You can trademark a logo, a color, a sound and even scent, but what about emotion?

23 Oct, 2018

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Is there a future where brands would be able to protect an emotion? It’s not an unreasonable question; I’m sure the same doubt would have been raised when color, sound and scent trademarks were first suggested. Hasbro’s Playdoh trademarked their signature scent, 60 Minutes trademarked their ticking stopwatch sound and Tiffany’s trademarked their signature blue, which has been associated with the brand since 1845. After reading these examples above, I feel like I can smell hear and see them, but it’s really the emotion I feel about them that’s important.

As a marketer, I’m very passionate about branding and I’m definitely not the first to say brand is one-of, if not THE MOST valuable asset to a company. Creating a strong brand is no easy task, however for those who execute it well, it’s a complete game changer to any business.

The most valuable brands of the world seem to follow a secret branding formula. They each have a set of values that are lived out by the company and their people, they apply crafted messaging that expresses their tone of voice and they carefully select sounds, imagery and sometimes even fragrances. A brand extends far beyond a great logo or consistent use of colors and graphics, a strong brand possesses a set of meaningful elements that when combined creates a lasting memory and emotional attachment.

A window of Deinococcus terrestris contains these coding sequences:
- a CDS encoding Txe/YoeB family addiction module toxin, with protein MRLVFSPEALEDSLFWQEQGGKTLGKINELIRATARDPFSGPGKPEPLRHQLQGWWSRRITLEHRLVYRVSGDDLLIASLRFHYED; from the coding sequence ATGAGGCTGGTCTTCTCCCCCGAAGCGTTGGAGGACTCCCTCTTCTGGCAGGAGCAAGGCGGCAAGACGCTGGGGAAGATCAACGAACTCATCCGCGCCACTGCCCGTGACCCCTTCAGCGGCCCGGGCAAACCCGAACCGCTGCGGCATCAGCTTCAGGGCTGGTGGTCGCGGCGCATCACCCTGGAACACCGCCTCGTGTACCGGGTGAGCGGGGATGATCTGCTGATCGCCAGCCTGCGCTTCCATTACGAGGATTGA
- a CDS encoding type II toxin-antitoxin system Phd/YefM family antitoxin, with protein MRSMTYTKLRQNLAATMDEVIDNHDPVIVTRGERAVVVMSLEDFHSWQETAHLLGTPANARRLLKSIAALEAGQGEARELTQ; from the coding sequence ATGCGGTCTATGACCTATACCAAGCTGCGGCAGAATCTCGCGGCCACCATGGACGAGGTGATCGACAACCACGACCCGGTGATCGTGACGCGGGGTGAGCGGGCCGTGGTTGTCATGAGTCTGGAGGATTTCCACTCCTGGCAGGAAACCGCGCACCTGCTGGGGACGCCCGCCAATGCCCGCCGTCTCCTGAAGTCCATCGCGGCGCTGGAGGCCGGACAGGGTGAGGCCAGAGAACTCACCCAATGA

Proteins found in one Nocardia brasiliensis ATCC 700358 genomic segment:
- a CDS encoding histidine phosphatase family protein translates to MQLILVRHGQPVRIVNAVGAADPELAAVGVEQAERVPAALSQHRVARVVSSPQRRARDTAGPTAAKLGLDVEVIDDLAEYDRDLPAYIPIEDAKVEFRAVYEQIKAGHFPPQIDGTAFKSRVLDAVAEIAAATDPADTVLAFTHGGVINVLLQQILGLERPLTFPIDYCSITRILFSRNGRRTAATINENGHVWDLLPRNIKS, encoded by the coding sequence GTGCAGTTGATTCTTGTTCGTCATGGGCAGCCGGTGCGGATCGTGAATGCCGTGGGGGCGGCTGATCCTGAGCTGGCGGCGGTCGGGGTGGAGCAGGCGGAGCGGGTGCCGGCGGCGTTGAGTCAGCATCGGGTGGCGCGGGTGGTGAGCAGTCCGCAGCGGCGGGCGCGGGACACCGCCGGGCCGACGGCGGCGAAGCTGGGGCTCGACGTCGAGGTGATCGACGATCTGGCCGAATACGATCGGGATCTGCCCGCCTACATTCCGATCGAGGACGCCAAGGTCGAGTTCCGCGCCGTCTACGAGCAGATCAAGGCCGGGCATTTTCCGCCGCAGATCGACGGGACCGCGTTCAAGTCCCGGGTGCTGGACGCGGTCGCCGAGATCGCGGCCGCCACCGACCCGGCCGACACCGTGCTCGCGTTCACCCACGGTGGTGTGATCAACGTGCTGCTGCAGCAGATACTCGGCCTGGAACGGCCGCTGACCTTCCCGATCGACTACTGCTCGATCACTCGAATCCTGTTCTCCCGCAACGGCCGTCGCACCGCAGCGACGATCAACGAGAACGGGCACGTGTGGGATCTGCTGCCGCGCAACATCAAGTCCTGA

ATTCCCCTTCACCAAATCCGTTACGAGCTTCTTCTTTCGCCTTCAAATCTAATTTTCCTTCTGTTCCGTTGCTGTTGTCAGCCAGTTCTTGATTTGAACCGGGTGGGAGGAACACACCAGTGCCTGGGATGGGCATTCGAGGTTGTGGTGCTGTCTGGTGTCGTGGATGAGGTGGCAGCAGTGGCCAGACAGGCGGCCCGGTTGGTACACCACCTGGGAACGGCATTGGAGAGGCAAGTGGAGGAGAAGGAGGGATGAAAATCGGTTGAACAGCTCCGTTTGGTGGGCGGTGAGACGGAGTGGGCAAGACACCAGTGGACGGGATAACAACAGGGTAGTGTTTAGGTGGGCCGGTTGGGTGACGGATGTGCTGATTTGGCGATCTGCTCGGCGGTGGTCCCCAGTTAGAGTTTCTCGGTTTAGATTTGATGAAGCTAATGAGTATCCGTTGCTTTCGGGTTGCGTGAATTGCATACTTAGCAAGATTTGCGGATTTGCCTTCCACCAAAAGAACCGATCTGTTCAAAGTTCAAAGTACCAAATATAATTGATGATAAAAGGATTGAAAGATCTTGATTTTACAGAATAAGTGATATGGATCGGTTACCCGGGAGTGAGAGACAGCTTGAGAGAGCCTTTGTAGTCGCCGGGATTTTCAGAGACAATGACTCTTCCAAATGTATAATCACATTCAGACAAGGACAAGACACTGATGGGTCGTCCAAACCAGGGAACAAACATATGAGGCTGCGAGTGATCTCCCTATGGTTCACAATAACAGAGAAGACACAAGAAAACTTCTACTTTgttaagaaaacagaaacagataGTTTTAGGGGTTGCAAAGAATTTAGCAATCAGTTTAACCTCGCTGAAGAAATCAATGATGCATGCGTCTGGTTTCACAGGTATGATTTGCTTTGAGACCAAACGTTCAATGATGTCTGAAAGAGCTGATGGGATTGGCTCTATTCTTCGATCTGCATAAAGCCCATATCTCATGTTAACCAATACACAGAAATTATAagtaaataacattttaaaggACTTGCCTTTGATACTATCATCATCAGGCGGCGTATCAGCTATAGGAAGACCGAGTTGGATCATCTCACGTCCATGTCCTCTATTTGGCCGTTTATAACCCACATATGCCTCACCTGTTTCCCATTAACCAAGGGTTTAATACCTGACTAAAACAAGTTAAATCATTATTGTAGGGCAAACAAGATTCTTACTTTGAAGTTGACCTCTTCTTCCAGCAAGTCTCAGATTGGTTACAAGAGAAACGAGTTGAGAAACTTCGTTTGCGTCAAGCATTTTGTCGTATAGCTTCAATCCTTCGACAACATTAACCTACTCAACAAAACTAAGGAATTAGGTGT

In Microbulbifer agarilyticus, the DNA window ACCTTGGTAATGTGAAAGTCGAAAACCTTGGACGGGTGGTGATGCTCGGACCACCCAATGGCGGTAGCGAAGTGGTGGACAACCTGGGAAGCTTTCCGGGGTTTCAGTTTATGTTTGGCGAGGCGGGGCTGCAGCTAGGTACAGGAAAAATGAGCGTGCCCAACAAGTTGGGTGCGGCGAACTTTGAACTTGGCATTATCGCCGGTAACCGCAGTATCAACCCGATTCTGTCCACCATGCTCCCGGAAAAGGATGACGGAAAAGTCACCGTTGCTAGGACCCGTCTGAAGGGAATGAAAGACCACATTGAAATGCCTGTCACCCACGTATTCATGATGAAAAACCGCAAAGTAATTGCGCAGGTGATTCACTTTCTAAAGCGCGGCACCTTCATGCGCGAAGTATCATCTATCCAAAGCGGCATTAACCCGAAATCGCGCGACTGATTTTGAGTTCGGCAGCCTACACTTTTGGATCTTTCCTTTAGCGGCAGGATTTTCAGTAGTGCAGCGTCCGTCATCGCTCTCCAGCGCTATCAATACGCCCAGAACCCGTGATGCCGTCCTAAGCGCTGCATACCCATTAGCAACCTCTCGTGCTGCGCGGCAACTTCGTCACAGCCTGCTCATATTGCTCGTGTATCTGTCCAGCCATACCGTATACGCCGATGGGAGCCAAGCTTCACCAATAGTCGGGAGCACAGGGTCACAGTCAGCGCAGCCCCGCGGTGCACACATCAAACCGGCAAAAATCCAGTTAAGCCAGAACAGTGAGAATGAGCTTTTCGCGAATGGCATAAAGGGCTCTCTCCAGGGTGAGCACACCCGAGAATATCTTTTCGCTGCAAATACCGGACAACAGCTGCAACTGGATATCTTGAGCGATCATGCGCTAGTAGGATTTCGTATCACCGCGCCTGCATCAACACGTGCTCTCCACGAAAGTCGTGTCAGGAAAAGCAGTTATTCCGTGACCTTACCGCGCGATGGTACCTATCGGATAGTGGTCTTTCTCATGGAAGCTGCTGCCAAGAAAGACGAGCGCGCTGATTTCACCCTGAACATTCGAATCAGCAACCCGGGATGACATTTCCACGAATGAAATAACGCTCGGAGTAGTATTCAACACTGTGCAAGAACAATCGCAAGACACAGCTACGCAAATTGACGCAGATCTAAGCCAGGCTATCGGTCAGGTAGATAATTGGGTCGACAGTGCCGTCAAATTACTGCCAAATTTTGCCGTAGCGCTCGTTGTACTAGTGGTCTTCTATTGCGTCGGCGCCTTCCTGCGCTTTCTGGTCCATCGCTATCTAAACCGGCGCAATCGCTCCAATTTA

However, for something as subjective as emotion, one could argue that emotion is only felt by the receiver, and therefore up for interpretation. But, I think it would be fair to say that when most people look at the brand Apple, they feel the emotion of inspiration. Would that imply that against computing equipment that Apple could trademark the feeling of inspiration as much as someone can trademark a colour or scent? Could a company actually own a feeling?

Of course there’s holes to this theory, but if brands continue to spend huge amounts of capital to create an emotion in relation of their products, why shouldn’t that be protectable? Enforcing would be another issue though. Even the biggest brands get it incredibly wrong when they are trying to convey an emotion or sentiment, like Pepsi’s recent advertisement backlash or United Airlines passenger debacle last year. For the time being at least, no matter how much a brand tries to curate an emotion, it’s very much up to the consumer and how it is personally perceived.

What do you think? Will emotions ever be trademarked?

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